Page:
One of Alfred Hitchcock’s underrated masterpieces is a film called “Lifeboat,” a story of a group of characters cast adrift in — you guessed it — a lifeboat. Those characters did not choose to be stuck together and, of course, tension builds throughout the film. But, if you did end up stuck in a lifeboat someday, and you were able to choose your fellow passengers, who would you pick? That is the idea behind the “lifeboat lawyer,” a term of endearment used by former Wal-Mart general counsel Thomas Mars.
The story begins when Mars sat next to future attorney general Eric Holder, then with Covington & Burling LLP. Holder asked Mars to speak at a partner’s retreat, and that was the first time Mars ever spoke about certain relationships using that term. “Lifeboat lawyers. It’s a lifeboat, so it’s a handful of lawyers. It’s not a cruise ship,” he explains.
Mars developed the concept of the lifeboat lawyer earlier, when he was general counsel of Wal-Mart – and when he took on the additional duties of the chief administrative officer (CAO). “When I moved more to the business side, I gained a deeper appreciation for what it takes to run a business and how lawyers can unintentionally get in the way,” he says. “The question is how; can the business leader help a lawyer do his or her job in a way that advances the business?”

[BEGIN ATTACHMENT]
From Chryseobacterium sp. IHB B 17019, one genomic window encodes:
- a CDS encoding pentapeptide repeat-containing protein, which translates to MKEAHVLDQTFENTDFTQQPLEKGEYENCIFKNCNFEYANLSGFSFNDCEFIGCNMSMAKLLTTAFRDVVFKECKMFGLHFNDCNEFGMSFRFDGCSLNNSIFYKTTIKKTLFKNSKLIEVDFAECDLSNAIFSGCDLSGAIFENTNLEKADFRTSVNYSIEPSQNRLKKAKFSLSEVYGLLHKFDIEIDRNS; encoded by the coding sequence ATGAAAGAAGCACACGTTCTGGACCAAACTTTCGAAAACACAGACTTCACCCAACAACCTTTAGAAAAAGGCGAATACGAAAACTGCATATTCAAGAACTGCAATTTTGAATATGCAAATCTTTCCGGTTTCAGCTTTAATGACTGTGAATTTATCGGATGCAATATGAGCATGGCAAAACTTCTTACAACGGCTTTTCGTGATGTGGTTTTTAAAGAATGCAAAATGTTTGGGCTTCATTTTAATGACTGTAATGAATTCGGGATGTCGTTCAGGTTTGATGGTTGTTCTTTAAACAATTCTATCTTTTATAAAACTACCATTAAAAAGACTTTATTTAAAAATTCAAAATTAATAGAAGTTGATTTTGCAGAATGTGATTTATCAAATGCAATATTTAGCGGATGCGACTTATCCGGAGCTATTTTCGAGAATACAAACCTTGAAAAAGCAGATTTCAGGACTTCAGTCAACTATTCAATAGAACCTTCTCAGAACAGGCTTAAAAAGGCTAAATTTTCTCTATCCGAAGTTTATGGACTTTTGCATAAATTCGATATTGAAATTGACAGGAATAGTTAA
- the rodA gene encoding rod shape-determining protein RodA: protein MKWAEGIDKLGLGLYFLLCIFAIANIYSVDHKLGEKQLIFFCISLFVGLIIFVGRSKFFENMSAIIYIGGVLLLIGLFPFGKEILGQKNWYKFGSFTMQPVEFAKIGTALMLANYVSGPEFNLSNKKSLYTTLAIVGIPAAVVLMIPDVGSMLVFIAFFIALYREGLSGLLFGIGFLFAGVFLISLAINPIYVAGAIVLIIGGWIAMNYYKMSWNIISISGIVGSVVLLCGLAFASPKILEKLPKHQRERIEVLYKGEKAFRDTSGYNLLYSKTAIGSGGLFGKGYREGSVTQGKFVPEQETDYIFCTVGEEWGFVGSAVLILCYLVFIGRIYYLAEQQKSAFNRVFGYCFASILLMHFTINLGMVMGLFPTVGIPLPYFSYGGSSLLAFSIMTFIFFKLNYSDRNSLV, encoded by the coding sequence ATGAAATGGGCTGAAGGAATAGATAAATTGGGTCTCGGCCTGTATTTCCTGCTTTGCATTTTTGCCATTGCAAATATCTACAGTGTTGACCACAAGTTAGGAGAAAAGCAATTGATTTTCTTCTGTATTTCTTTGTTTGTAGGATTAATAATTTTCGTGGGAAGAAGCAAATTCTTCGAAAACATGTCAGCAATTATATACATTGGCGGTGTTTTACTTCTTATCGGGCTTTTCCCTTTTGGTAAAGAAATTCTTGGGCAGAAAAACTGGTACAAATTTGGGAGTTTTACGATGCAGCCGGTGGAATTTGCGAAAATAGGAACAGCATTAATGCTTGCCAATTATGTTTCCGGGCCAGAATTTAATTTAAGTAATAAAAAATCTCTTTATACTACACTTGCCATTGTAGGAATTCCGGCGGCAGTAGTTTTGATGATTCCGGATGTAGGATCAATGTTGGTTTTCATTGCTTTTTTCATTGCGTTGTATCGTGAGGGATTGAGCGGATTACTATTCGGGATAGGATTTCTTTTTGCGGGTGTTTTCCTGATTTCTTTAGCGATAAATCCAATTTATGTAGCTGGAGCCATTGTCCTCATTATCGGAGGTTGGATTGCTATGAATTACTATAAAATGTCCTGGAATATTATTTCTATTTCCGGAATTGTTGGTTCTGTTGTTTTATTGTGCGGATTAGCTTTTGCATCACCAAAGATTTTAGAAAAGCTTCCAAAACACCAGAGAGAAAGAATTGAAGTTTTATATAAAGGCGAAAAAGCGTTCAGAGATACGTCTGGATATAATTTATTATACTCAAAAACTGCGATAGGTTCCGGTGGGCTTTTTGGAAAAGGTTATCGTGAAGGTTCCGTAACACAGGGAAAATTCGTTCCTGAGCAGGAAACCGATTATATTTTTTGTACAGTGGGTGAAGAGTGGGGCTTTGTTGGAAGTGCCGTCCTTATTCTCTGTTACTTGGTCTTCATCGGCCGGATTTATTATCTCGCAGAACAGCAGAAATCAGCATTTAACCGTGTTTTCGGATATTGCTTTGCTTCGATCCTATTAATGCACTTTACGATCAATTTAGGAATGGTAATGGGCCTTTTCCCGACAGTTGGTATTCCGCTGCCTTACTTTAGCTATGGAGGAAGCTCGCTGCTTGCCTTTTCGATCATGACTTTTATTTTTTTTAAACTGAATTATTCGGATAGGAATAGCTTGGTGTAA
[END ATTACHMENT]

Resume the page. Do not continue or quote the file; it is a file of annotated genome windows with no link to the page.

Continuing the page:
In his role as the CAO Mars found himself working with former colleagues in the legal department that he had hired and promoted, and Mars’ deputy GC had been his law partner before moving to Wal-Mart. “When business meetings were over, we’d take a few minutes to compare notes to see how we ran the meeting, asking if everyone made their contributions,” he says, pointing out how valuable it is to have trusted compatriots.
Mars counted the CEO of Wal-Mart as a mentor, and says that he had three or four outside lawyers – none of whom had been general counsel or even in-house attorneys – as a diverse group of trusted advisers who were used on high profile matters. He started referring to this group as lifeboat lawyers.
These lifeboat lawyers, as Mars described them consisted of people “who would have no involvement in a matter or expertise in an area, but I’d want to ask them how they’d handle this. I’d call them at home sometimes and I knew their spouses.”
He valued these outside attorneys so much that he wanted them focused on Wal-Mart matters. While the Wal-Mart v. Dukes case was ongoing, Mars called the managing partner at a law firm and asked to adjust the billing rates for several attorneys. The partner started to give a canned response about why the rates were not too high, but Mars interrupted him to explain that he wanted to raise the rates for these attorneys by 20-25 percent. “I said they were the lawyers who had become critically important to the company in ways that are immeasurable. These guys are the lifeboat lawyers that we rely on,” Mars explains. “I don’t want them waking up in the morning thinking of another client who might be paying more.” In the end, those attorneys went all the way to the Supreme Court and scored a historic victory for Wal-Mart, one that impacted all of corporate America.
In the end, Mars says, it was the ability to call them up and ask their opinion on any number of matters, always expecting valuable advice on short notice, that set them apart. “Many GCs that I have known over the years don’t really have that safety net and I think all of them would be quick to admit they would like to,” he says.